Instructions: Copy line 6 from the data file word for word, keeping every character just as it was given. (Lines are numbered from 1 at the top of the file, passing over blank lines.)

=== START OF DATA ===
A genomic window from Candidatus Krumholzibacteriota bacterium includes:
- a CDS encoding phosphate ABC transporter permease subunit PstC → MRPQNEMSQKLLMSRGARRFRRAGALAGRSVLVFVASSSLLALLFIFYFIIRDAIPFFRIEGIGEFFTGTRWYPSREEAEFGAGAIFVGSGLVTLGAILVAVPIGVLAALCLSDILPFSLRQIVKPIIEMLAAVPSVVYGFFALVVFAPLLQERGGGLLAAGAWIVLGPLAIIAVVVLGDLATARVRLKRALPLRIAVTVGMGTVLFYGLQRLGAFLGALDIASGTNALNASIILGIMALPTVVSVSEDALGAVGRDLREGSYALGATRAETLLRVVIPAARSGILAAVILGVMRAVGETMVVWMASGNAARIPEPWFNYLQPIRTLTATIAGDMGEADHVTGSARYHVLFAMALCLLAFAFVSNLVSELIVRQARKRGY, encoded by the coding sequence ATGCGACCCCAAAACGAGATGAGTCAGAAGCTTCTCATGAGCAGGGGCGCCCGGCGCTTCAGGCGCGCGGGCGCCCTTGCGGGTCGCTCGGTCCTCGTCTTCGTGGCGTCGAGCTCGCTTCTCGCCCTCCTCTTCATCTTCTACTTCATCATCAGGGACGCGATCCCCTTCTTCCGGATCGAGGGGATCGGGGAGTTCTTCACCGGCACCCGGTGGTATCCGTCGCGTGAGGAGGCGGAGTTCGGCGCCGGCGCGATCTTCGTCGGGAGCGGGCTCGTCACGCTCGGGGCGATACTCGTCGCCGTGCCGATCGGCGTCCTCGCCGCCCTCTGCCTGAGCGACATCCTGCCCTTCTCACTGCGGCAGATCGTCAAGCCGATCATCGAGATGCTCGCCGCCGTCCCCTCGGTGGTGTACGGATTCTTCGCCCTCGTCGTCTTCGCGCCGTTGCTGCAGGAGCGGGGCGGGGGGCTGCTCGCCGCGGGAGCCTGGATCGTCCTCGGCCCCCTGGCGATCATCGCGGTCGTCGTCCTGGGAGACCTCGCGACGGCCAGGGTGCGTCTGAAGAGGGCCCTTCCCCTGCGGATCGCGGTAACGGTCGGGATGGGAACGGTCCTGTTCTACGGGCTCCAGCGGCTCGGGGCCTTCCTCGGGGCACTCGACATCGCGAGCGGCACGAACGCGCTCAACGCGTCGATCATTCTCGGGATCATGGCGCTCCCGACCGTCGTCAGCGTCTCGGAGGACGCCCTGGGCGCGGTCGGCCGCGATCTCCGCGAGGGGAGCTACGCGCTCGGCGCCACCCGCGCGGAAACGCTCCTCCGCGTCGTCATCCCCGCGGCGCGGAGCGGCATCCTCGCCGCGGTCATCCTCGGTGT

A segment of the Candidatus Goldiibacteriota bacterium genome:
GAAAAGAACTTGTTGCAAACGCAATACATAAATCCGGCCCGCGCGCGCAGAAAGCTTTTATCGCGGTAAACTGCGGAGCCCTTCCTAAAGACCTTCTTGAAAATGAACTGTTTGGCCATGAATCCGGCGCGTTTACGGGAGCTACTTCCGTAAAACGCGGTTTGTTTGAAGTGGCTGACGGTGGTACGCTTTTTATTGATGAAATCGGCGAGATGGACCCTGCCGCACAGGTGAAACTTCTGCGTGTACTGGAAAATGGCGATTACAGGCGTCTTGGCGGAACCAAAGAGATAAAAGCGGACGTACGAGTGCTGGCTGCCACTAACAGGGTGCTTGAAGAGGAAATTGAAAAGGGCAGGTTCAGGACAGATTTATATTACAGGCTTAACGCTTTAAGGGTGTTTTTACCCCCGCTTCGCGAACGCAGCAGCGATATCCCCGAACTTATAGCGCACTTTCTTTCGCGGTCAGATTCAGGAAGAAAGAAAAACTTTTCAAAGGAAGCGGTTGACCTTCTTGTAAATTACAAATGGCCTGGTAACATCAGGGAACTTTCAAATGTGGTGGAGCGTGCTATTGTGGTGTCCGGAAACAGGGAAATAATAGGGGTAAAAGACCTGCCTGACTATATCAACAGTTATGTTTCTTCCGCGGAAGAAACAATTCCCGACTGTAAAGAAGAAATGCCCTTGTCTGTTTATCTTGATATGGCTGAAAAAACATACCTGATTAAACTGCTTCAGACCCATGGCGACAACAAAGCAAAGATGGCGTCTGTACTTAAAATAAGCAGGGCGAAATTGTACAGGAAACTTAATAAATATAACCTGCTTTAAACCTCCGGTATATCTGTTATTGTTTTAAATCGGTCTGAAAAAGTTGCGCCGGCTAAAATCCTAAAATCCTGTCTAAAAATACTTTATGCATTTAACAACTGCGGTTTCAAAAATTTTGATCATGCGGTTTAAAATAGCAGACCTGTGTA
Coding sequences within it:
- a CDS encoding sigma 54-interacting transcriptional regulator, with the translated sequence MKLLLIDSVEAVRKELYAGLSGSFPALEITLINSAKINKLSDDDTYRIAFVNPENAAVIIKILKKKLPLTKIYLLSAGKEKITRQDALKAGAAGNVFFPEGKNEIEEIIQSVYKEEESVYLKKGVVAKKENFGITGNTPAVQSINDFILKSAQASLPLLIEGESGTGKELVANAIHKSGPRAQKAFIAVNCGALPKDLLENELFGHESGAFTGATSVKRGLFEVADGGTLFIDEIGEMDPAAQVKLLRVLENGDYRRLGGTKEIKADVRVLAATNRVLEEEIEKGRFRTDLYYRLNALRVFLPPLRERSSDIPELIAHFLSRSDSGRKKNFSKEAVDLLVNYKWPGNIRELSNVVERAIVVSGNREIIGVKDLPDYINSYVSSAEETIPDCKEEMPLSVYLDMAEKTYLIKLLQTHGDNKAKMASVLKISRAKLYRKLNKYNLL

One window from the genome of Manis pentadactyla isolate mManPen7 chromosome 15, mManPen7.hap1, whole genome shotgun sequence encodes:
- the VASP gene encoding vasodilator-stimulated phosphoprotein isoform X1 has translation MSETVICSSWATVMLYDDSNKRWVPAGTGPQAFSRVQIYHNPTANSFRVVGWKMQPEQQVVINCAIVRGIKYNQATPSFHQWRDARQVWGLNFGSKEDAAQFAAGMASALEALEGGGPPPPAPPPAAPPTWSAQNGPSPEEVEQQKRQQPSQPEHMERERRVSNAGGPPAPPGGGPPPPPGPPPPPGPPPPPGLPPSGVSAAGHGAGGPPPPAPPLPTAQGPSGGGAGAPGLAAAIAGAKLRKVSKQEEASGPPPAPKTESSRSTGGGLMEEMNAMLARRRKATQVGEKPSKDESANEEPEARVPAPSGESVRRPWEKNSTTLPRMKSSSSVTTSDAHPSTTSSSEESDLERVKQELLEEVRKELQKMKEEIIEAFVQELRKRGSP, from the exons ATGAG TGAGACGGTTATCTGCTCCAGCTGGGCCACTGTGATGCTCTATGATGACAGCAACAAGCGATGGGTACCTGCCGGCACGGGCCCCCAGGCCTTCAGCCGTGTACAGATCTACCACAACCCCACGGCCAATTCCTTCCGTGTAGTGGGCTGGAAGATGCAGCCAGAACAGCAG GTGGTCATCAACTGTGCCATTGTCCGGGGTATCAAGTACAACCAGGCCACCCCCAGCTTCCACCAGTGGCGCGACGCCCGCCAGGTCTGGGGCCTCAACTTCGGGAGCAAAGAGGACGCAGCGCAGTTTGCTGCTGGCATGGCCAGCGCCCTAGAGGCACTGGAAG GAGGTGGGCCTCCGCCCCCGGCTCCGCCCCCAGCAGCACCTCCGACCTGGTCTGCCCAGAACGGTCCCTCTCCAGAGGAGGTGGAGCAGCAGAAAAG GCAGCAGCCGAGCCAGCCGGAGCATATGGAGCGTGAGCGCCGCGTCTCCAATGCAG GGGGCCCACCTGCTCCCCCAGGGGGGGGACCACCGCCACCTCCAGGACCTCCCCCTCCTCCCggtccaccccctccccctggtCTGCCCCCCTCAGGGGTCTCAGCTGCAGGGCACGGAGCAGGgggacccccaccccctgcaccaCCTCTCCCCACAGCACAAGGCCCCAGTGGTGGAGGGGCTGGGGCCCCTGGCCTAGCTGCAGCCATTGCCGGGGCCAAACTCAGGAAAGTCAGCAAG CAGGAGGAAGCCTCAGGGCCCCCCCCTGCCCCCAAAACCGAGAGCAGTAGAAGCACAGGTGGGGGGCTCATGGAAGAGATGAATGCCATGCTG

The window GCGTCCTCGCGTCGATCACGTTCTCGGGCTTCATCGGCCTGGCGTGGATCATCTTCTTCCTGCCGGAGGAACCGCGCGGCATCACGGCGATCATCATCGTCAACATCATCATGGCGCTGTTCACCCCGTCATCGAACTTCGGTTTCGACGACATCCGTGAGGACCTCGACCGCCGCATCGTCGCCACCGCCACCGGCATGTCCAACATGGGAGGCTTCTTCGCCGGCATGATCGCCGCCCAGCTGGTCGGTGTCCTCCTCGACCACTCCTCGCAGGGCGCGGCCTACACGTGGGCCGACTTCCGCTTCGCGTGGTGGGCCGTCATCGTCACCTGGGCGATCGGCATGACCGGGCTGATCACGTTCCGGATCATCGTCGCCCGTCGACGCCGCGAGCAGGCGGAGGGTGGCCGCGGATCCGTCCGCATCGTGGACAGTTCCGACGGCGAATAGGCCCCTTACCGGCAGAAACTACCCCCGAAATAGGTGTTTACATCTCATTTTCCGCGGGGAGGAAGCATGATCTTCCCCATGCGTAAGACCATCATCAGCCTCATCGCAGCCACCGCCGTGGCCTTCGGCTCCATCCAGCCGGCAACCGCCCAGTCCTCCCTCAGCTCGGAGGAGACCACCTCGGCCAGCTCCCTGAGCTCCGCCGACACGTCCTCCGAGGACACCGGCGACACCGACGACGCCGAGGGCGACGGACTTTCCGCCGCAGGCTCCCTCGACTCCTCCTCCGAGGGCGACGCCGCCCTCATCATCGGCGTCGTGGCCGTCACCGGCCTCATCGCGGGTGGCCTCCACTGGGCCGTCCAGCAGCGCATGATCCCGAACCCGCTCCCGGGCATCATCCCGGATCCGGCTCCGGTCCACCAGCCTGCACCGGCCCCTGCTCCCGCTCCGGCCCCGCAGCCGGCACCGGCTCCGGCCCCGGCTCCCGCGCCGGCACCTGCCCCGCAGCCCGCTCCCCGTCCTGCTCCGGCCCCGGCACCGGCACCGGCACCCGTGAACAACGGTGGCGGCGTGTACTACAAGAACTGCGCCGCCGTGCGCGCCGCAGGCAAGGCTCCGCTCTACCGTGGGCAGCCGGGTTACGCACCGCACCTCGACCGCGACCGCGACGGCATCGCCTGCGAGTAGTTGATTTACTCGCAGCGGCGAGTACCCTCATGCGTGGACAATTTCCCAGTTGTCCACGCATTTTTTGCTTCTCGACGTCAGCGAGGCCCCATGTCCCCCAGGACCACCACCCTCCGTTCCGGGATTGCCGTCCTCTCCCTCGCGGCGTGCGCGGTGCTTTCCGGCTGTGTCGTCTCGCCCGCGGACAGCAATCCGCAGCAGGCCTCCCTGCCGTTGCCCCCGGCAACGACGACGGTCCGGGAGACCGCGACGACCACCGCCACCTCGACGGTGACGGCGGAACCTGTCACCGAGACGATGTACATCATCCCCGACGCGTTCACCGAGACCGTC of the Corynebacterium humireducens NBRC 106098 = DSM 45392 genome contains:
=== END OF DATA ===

- a CDS encoding sigma 54-interacting transcriptional regulator, with the translated sequence MKLLLIDSVEAVRKELYAGLSGSFPALEITLINSAKINKLSDDDTYRIAFVNPENAAVIIKILKKKLPLTKIYLLSAGKEKITRQDALKAGAAGNVFFPEGKNEIEEIIQSVYKEEESVYLKKGVVAKKENFGITGNTPAVQSINDFILKSAQASLPLLIEGESGTGKELVANAIHKSGPRAQKAFIAVNCGALPKDLLENELFGHESGAFTGATSVKRGLFEVADGGTLFIDEIGEMDPAAQVKLLRVLENGDYRRLGGTKEIKADVRVLAATNRVLEEEIEKGRFRTDLYYRLNALRVFLPPLRERSSDIPELIAHFLSRSDSGRKKNFSKEAVDLLVNYKWPGNIRELSNVVERAIVVSGNREIIGVKDLPDYINSYVSSAEETIPDCKEEMPLSVYLDMAEKTYLIKLLQTHGDNKAKMASVLKISRAKLYRKLNKYNLL